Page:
Endovascular repair for aortic aneurysms has gained popularity in the past five to six years as physicians has learned how to use and became more comfortable with the new generations of stent graft technology. “The number of endovascular repairs is going up,” said Michel Makaroun, M.D., professor and chief of the division of vascular surgery, University of Pittsburgh Medical Center, and president of the Association of Chairs in Vascular Surgery, a section of the Society for Vascular Surgery. Today he says between 50-60 of aortic aneurysm repairs are done endovascularly. The first generation of aortic endo repair devices in the mid-1990s had issues with endoleaks, fixation, manufacturing, and in materials used, he explained. Some devices had poor fixation, causing late migration. Some fabrics leaked, stent polishing techniques contributed to fatigue strut failure, and there were questions about how much devices should be overlapped. However, today Mr. Makaroun said aortic endo repair devices have achieved a level of reliability on par with surgical repair. “There have been a lot of advancements over the past 10 years,” Dr. Makaroun said. “The results are getting better and better.” He said in the late 1990s endovascular aortic repairs were usually only stable for about two or three years, but today’s devices offer stability of at least eight or nine years. Better fixation systems have also made migration mostly a thing of the past, Dr. Makaroun said. That is not to say today’s devices are not devoid of problems. He said vessel tortuosity and repairs around side branch vessels still cause issues with the devices, making a proper seal to isolate the aneurysm difficult, or it can risk occluding the collateral vessels. But, he said the next generation of devices hold promise to overcome these issues. “Technologies are now coming out to address areas where we would not have even attempted endovascular repairs a few years ago,” Dr. Makaroun said. “There is practically no region of the aorta that we will not be able to repair endovascularly... In the next few years the envelope of the technology will be pushed with the availability of these new devices.” New devices currently available in Europe, and in some cases working their way through FDA approval in the U.S., will allow repairs near or on top of side branches. This will allow better, long-term device fixation in the more stable area around the renals, Dr. Makaroun said. He said the region of the aorta below the renals tends to be unstable, resulting in aneurysms. Even if stent grafts are placed on a stable area of the aorta below the renals, the vessel can continue to deteriorate and cause leaks or migration. If stents can be fixed around the renals he said the repairs will have a much better longer-term prognosis. The sizes of the devices used for endovascular repair of the aorta have become smaller over the last 15 years, making them more attractive to some interventional cardiologists and making the devices easier to implant without surgical assistance. Dr. Makaroun said the devices in the mid-1990s were 25-26 Fr., today devices are around 18-22 Fr. and new generations of devices are being developed with sizes as small as 14-16 Fr. However, size alone will not determine if more cath labs or interventionalists take on aortic repairs. He said surgeons are still the best qualified because they offer more options to patients and can switch to surgical techniques in case of complications during a procedure if more extensive follow-up repairs are needed. While deployment of stent grafts can be done using a mobile C-arm in an OR for repairs of straightforward anatomy, more detailed procedures or for deployments around collateral vessels and tortuous anatomy require the high quality imaging of a fixed fluoroscopy system. However, since most cath labs do not offer a sterile environment, many hospitals have created hybrid ORs with fixed imaging systems. At the University of Pittsburgh Medical Center Dr. Makaroun said all endovascular aortic repairs are done in a hybrid OR in case surgical interventions are required. He said hybrids are becoming the standard of care in most institutions that have a large number of these repairs.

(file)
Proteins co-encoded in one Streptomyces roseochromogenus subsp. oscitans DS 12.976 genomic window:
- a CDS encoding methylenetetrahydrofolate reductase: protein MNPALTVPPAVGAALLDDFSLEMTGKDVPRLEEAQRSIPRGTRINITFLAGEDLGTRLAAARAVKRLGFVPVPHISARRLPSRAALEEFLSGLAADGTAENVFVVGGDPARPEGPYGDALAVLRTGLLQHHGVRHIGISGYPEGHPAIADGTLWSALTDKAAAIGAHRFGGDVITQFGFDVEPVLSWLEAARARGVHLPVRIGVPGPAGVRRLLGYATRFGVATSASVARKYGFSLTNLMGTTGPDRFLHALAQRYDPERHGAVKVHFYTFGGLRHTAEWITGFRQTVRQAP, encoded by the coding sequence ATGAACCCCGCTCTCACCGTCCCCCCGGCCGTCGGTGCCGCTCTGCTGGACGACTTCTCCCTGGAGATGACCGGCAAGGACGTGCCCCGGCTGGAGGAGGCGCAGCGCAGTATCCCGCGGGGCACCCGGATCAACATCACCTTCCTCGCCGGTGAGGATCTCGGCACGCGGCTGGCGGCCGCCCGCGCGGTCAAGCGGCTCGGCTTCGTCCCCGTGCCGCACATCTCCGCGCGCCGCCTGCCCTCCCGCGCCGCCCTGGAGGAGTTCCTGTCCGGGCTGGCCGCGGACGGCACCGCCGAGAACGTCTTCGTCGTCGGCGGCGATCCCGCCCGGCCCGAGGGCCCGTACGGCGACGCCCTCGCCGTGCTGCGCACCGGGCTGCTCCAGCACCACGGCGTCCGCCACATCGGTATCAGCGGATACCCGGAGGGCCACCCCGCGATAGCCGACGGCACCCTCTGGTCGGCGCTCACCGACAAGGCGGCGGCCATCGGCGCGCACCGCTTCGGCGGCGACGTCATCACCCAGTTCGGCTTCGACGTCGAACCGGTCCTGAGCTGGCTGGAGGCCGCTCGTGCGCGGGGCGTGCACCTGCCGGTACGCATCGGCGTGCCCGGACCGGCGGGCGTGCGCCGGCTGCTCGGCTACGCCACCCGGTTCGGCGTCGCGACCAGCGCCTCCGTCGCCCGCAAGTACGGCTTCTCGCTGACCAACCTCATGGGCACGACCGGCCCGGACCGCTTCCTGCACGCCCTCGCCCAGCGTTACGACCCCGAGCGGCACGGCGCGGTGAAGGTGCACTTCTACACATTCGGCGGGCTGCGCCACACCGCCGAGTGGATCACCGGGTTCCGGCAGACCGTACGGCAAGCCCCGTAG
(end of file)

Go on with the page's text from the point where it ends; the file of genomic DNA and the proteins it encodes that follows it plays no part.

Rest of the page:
Feature | March 19, 2009 | Dave Fornell
New Technologies Are Pushing the Envelope for Endovascular Repair of Aortic Aneurysms
Michel Makaroun, M.D., professor and chief of the division of vascular surgery, University of Pittsburgh Medical Center.